In the 1977/78 season, the Brighton programme featured page profiles of its first team. In the Albion v Burnley edition on 11th February, it spotlighted rising star Glen Geard who had joined Brighton in October 1976 as an apprentice. He turned pro in the same month as this feature, although this bubble perm was to come a little later:

glen geard

Most of the players already featured in this series are regulars in the first team but always at any Football League club there are youngsters waiting in the wings for an opportunity to make their name.

One such young man is Glen Geard who, although not born in Brighton, is very much locally bred. Glen was in fact born in Malta on February 25, 1960, but was educated in Brighton. He spent his junior days at Bevendean School and then went on to Patcham Fawcett, a school very much to the fore in local football.

A single man, Glen lives at home with his parents and sister Julie and he also has a married brother, Damon. At schoolboy level he represented both Brighton and Sussex Boys and went on to trials with the England Boys side although not being lucky enough to receive a cap.

Very much an all-round sportsman, Glen represented his school at rugby, basketball and athletics as well as football. He joined the Albion after a spell with Lewes who at that time were in the Athenian League.

As befits a youngster on the Goldstone staff, his first ambition is to play first team football for the Seagulls and he also hopes that one day he may be good enough to play for England. For a young man not yet 18, he certainly has a promising career in front of him.

Musically, Glen is a fan of Stevie Wonder and the Stylistics and from the world of films Clint Eastwood and Charles Bronson are his favourite stars. Steak and Chicken are his favourite foods and, as yet none too widely travelled, a home loving Glen says England is his pet country.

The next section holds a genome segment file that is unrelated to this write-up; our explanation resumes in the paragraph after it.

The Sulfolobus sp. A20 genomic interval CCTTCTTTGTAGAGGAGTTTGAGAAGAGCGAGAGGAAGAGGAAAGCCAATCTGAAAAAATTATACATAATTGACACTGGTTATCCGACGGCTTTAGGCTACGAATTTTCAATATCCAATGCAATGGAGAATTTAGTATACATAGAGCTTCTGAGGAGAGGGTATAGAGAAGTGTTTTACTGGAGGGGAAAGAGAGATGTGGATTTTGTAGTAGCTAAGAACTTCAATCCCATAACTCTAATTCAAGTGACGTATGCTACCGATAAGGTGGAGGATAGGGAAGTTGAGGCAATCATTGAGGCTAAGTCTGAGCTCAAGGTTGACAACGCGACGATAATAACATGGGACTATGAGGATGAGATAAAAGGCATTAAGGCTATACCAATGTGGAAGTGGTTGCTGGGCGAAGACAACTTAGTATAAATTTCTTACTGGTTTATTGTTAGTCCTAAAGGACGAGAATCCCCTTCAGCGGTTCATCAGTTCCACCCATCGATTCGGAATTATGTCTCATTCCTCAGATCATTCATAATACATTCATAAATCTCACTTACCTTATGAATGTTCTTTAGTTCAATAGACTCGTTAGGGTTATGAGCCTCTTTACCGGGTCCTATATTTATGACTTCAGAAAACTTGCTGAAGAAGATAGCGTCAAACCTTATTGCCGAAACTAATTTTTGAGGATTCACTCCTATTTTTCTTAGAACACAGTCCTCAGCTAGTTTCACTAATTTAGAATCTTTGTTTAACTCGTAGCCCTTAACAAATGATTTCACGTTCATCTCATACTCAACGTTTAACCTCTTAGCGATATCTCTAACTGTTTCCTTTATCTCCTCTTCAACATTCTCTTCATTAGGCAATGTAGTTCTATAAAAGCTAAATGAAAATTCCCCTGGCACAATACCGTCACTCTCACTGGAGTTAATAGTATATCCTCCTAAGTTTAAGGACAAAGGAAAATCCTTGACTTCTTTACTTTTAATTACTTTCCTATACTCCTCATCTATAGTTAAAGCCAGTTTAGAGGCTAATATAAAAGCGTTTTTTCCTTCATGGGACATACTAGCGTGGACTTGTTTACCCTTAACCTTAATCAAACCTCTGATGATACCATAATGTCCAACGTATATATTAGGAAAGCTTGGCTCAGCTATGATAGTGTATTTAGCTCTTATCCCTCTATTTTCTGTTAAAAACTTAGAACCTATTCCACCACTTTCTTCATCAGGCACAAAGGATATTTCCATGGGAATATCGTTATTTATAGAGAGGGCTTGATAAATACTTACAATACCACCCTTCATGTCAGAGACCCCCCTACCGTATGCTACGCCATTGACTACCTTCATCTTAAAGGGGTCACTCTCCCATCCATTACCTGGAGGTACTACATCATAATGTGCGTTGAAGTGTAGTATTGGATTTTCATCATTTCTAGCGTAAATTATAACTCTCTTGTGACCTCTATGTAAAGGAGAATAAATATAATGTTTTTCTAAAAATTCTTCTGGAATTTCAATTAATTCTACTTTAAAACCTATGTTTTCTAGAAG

The next stage in this ambitious young man’s career is first team football and that, says Glen, is a chance he is eagerly awaiting… there are many youngsters in Brighton who would like to have come as far as he has already… here’s one who hopes to go a little further.

Wild hair for a wild child

Wild hair for a wild child

After impressing for the reserves, Geard eventually made his debut, starting in the number 7 shirt in a dreadful 4-0 League Cup 4th Round replay defeat to Arsenal at Highbury on 13th November 1979. He was eventually substituted, with Gerry Ryan coming on.

Seen by many people as a truly gifted midfield player, Geard’s attempt at becoming a hard man proved to be part of his undoing. Alan Mullery once tipped Geard for a full England cap. However, poor discipline led to the wayward pro being handed a free transfer by the Brighton boss in March 1981.
In 1981/82, he joined Horsham, becoming top scorer in the League with nine goals from 40 matches. He also masterminded a famous comeback in the FA Vase, scoring twice as the Hornets came back from 3-0 down against Hastings to force a draw. In the replay, Geard got the winner in a 3-2 victory.

Because of good form, Geard was given a second chance by Albion boss Jimmy Melia in 1983 but he did not make the most of his second chance.

According to
one source on North Stand Chat, Geard’s view of himself is that he ‘wasted his talent.’

As well as Horsham, he hotheaded midfielder played for many local sides in Sussex including Whitehawk, Eastbourne United, Worthing, Southwick, Shoreham, Crawley, Lewes and Littlehampton, before embarking on a managerial career.

When he left as Ringmer boss in 2002, having felt let down by many of the players, he said:

To be honest I’d like to get my boots back on and play against a few of them.